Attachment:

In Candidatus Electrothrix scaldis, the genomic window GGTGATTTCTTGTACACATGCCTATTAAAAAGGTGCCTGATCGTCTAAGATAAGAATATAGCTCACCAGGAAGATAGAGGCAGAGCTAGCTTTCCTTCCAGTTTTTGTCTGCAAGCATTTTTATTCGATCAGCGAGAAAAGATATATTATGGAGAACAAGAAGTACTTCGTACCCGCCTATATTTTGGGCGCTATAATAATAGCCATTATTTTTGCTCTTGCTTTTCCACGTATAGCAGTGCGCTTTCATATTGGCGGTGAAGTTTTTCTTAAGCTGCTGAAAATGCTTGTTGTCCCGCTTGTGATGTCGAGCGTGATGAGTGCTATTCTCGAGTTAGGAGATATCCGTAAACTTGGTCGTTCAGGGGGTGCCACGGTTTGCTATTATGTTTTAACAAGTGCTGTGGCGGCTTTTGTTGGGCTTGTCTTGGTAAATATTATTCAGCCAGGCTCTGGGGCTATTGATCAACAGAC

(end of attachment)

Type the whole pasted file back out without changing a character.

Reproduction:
In Candidatus Electrothrix scaldis, the genomic window GGTGATTTCTTGTACACATGCCTATTAAAAAGGTGCCTGATCGTCTAAGATAAGAATATAGCTCACCAGGAAGATAGAGGCAGAGCTAGCTTTCCTTCCAGTTTTTGTCTGCAAGCATTTTTATTCGATCAGCGAGAAAAGATATATTATGGAGAACAAGAAGTACTTCGTACCCGCCTATATTTTGGGCGCTATAATAATAGCCATTATTTTTGCTCTTGCTTTTCCACGTATAGCAGTGCGCTTTCATATTGGCGGTGAAGTTTTTCTTAAGCTGCTGAAAATGCTTGTTGTCCCGCTTGTGATGTCGAGCGTGATGAGTGCTATTCTCGAGTTAGGAGATATCCGTAAACTTGGTCGTTCAGGGGGTGCCACGGTTTGCTATTATGTTTTAACAAGTGCTGTGGCGGCTTTTGTTGGGCTTGTCTTGGTAAATATTATTCAGCCAGGCTCTGGGGCTATTGATCAACAGAC